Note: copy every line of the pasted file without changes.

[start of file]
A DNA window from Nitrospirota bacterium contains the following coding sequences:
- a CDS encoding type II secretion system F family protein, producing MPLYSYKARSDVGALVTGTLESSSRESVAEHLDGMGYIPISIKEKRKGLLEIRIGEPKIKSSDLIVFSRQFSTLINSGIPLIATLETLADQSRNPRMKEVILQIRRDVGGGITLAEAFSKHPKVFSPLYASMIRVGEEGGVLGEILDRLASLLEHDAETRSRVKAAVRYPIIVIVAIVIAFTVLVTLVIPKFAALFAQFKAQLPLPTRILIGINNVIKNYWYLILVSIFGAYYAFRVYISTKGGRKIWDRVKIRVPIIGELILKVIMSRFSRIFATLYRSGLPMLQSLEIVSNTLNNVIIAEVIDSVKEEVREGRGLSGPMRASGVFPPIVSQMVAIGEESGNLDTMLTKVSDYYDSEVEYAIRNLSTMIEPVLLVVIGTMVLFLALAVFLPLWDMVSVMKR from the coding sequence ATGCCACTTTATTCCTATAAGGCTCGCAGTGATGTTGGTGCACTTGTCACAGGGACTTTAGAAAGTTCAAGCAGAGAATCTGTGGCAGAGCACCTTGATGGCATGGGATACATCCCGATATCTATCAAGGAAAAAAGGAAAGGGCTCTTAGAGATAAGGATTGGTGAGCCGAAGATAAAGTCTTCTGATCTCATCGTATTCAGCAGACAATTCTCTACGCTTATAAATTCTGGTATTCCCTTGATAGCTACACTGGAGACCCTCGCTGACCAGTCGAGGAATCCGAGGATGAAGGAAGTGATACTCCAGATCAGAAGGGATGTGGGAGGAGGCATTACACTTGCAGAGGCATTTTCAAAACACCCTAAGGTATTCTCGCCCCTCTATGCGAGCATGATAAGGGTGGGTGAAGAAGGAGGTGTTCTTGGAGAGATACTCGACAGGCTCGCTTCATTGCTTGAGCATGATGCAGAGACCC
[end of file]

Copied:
A DNA window from Nitrospirota bacterium contains the following coding sequences:
- a CDS encoding type II secretion system F family protein, producing MPLYSYKARSDVGALVTGTLESSSRESVAEHLDGMGYIPISIKEKRKGLLEIRIGEPKIKSSDLIVFSRQFSTLINSGIPLIATLETLADQSRNPRMKEVILQIRRDVGGGITLAEAFSKHPKVFSPLYASMIRVGEEGGVLGEILDRLASLLEHDAETRSRVKAAVRYPIIVIVAIVIAFTVLVTLVIPKFAALFAQFKAQLPLPTRILIGINNVIKNYWYLILVSIFGAYYAFRVYISTKGGRKIWDRVKIRVPIIGELILKVIMSRFSRIFATLYRSGLPMLQSLEIVSNTLNNVIIAEVIDSVKEEVREGRGLSGPMRASGVFPPIVSQMVAIGEESGNLDTMLTKVSDYYDSEVEYAIRNLSTMIEPVLLVVIGTMVLFLALAVFLPLWDMVSVMKR from the coding sequence ATGCCACTTTATTCCTATAAGGCTCGCAGTGATGTTGGTGCACTTGTCACAGGGACTTTAGAAAGTTCAAGCAGAGAATCTGTGGCAGAGCACCTTGATGGCATGGGATACATCCCGATATCTATCAAGGAAAAAAGGAAAGGGCTCTTAGAGATAAGGATTGGTGAGCCGAAGATAAAGTCTTCTGATCTCATCGTATTCAGCAGACAATTCTCTACGCTTATAAATTCTGGTATTCCCTTGATAGCTACACTGGAGACCCTCGCTGACCAGTCGAGGAATCCGAGGATGAAGGAAGTGATACTCCAGATCAGAAGGGATGTGGGAGGAGGCATTACACTTGCAGAGGCATTTTCAAAACACCCTAAGGTATTCTCGCCCCTCTATGCGAGCATGATAAGGGTGGGTGAAGAAGGAGGTGTTCTTGGAGAGATACTCGACAGGCTCGCTTCATTGCTTGAGCATGATGCAGAGACCC